I had gotten to know some bigger-named internet marketers, and they said, “You should start helping people with their online marketing.” I was like, “Why? I don’t know anything that I’m in.” You know that morning, you’re thinking there, okay. I took their advice and transitioned into that about 12 years ago. In one form or another, I’m either doing or helping people with their online marketing over that time.
A couple of years ago, I kept hearing things about LinkedIn and I would hear little things, people say it’s great or I’d see something come up on someone’s feed about getting leads on LinkedIn. I was just blown away by it, LinkedIn? It’s just a resume website. How in the world would you create leads on LinkedIn? I just didn’t get it.
I started diving in a little bit more and another guy that I’m good friends with, another online marketer, he was like, you got to look to get into it. I was like, okay let me look into it. I started messing around with it and I got to tell you, Stephan, for the first two months I was just baffled. I actually even gave up on it because I don’t get it.
I actually even gave up on it because I don’t get it.
What people tried to do on LinkedIn is they tried to use LinkedIn like they would use Facebook or Instagram. I was still trying to see LinkedIn through those eyes and I just couldn’t figure it out. I gave it up for a little while. It became a little bit personal, it was like no, I figured out other platforms. Other people are doing it, there’s got to be something there.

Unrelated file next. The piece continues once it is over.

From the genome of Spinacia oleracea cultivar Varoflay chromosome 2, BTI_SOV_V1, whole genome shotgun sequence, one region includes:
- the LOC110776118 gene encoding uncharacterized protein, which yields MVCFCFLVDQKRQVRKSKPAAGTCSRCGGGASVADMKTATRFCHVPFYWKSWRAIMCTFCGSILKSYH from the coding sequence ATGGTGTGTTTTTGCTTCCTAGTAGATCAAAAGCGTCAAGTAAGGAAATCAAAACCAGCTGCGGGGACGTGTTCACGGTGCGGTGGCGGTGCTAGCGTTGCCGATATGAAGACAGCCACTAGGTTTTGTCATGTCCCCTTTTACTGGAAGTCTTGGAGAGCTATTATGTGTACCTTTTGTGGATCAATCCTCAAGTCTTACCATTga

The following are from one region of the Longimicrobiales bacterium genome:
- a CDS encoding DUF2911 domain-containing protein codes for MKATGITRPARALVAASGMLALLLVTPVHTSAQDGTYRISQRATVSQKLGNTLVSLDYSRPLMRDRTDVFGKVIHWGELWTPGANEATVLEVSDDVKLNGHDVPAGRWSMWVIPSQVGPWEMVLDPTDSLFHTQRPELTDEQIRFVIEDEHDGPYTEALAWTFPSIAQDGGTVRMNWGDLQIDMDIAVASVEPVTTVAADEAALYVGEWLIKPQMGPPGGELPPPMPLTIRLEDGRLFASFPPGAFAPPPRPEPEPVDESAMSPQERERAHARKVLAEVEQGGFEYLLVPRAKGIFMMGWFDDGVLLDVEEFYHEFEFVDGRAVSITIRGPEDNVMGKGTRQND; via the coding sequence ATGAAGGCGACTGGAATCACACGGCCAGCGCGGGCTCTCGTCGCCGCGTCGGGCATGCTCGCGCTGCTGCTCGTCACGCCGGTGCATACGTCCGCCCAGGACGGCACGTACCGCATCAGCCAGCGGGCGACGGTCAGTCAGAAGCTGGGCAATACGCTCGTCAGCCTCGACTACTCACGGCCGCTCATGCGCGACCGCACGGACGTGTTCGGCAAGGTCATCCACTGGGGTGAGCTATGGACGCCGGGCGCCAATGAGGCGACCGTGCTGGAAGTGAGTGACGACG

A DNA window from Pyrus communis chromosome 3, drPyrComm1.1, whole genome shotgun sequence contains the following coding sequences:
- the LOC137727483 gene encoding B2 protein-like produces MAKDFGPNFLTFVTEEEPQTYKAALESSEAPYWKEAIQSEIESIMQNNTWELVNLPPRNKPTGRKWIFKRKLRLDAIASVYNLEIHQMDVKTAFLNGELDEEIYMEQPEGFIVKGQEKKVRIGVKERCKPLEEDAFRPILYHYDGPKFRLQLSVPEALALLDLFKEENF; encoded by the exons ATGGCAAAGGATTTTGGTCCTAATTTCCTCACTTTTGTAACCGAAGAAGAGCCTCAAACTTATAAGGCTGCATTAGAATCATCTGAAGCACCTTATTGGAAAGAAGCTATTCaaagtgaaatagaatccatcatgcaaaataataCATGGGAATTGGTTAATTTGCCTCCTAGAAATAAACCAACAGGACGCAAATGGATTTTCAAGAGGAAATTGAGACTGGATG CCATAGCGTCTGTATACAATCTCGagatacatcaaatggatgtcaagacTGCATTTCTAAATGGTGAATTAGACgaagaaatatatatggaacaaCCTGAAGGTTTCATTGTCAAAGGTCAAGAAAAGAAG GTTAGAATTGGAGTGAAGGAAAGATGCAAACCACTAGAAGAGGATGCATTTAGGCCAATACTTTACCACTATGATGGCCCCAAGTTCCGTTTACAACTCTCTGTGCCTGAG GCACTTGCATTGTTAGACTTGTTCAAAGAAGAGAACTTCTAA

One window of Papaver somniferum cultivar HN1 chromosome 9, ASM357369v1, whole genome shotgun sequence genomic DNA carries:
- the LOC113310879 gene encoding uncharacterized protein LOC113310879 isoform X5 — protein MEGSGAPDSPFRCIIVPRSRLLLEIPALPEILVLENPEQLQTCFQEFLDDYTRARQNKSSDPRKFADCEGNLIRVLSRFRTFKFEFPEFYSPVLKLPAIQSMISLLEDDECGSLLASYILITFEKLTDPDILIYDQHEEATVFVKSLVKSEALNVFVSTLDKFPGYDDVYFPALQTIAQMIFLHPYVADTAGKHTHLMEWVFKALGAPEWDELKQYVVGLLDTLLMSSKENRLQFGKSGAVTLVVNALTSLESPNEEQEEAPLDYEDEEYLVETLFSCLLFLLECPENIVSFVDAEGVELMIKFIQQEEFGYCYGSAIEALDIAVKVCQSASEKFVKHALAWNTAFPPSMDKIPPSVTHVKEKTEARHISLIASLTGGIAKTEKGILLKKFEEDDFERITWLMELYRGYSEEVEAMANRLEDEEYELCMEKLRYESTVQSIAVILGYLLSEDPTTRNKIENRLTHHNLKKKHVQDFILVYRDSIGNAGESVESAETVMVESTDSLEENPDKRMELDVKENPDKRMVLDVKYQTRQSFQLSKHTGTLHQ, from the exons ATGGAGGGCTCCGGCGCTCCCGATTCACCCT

I dove back into it and really started understanding what was going on with LinkedIn. What I realized was LinkedIn is probably the most misunderstood as well as the most underutilized platform out there because it is different in its nature.
When I realized that LinkedIn actually wants you to generate leads from their platform, it changed the game. I was like, hold on, wait a second, they actually want you to generate. They’ve created it to network and it’s different from a social networking platform like Facebook and Instagram. Facebook and Instagram, I always tell people the two differences between those platforms and LinkedIn is the psychology of the frame of mind that people are in when they go to those platforms.
When most of us go on Facebook or Instagram, we go on thinking about what have our friends done? Let’s check out what our friends are doing, or post what we ate, or party we went to, or picture of our kids. It’s social, it’s about our life and who we are.